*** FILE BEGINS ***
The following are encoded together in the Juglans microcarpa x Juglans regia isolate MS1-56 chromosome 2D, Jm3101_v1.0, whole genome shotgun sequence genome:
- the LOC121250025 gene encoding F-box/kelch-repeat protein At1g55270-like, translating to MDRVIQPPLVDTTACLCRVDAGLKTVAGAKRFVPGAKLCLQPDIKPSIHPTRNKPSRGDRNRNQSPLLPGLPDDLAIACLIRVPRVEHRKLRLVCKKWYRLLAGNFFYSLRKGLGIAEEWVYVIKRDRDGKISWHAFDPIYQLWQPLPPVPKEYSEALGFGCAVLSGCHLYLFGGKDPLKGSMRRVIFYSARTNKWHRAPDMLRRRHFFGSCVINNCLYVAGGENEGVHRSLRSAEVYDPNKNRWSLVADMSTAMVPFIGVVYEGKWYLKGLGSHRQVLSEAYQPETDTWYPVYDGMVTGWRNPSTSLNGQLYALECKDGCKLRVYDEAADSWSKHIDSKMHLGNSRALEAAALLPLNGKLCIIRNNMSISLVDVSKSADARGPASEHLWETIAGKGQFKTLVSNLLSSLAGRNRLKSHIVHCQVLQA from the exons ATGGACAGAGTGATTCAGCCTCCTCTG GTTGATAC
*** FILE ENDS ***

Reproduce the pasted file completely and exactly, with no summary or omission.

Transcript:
The following are encoded together in the Juglans microcarpa x Juglans regia isolate MS1-56 chromosome 2D, Jm3101_v1.0, whole genome shotgun sequence genome:
- the LOC121250025 gene encoding F-box/kelch-repeat protein At1g55270-like, translating to MDRVIQPPLVDTTACLCRVDAGLKTVAGAKRFVPGAKLCLQPDIKPSIHPTRNKPSRGDRNRNQSPLLPGLPDDLAIACLIRVPRVEHRKLRLVCKKWYRLLAGNFFYSLRKGLGIAEEWVYVIKRDRDGKISWHAFDPIYQLWQPLPPVPKEYSEALGFGCAVLSGCHLYLFGGKDPLKGSMRRVIFYSARTNKWHRAPDMLRRRHFFGSCVINNCLYVAGGENEGVHRSLRSAEVYDPNKNRWSLVADMSTAMVPFIGVVYEGKWYLKGLGSHRQVLSEAYQPETDTWYPVYDGMVTGWRNPSTSLNGQLYALECKDGCKLRVYDEAADSWSKHIDSKMHLGNSRALEAAALLPLNGKLCIIRNNMSISLVDVSKSADARGPASEHLWETIAGKGQFKTLVSNLLSSLAGRNRLKSHIVHCQVLQA from the exons ATGGACAGAGTGATTCAGCCTCCTCTG GTTGATAC